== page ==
Educators will relish the wealth of knowledge in this ode to learning. Readers will discover how to tell leopards and cheetahs apart (hint: it’s all in their spots), the function of a black rhino’s curved upper lip, and the unique sounds made by wildlife in the African region–among many other noteworthy critter features. Taylor also spotlights the distinctive habitats in the area, from thick forests to savannas, and how they protect and provide for their animal inhabitants. Young readers will be interested to learn that elephants require “30 gallons of water or more every day.”
Taylor distinguishes this animal guide by including original counsel from real-life African safari guides, each of whom is introduced with a photo. Guide Bradden Stevens shares that “We call a group of zebras a ‘dazzle,’” while Kenneth Tumusiime, a 13-year veteran guide from Uganda, reveals that smaller animals congregate around giraffes “because they have long necks and are so tall they can see predators before they attack.” The vivid photos, taken by a wide range of nature photographers, illuminate the region’s stunning landscape and its awe-inspiring animals, particularly the panoramic shot of wildebeest crossing the Mara River during their Great Migration. This survey is sure to ignite fascination—and possibly a conservationist’s passion--in readers.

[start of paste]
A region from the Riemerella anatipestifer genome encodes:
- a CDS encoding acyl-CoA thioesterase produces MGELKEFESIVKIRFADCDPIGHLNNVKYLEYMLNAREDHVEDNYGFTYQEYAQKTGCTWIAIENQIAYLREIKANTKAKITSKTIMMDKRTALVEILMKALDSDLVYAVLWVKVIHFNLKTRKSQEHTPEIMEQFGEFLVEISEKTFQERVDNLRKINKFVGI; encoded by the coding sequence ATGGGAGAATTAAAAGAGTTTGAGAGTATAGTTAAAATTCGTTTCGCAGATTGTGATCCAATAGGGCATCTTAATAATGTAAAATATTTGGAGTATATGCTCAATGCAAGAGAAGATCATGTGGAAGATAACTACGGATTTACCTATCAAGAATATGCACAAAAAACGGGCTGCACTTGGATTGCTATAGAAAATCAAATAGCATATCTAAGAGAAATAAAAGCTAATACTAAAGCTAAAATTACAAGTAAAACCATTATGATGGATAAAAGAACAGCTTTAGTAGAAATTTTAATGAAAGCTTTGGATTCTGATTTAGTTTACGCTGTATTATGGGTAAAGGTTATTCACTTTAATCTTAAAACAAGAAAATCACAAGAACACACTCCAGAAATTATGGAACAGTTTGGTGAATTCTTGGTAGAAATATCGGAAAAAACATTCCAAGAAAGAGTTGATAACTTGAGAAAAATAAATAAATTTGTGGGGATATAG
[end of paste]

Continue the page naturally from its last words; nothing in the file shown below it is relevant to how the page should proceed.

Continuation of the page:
Takeaway: An entertaining guide to some of Africa’s most memorable wildlife, rich with detail and fascinating facts.
Great for fans of: National Geographic Kids, Sandra Markle’s What if You Had Animal Teeth!?
Design and typography: A
Marketing copy: A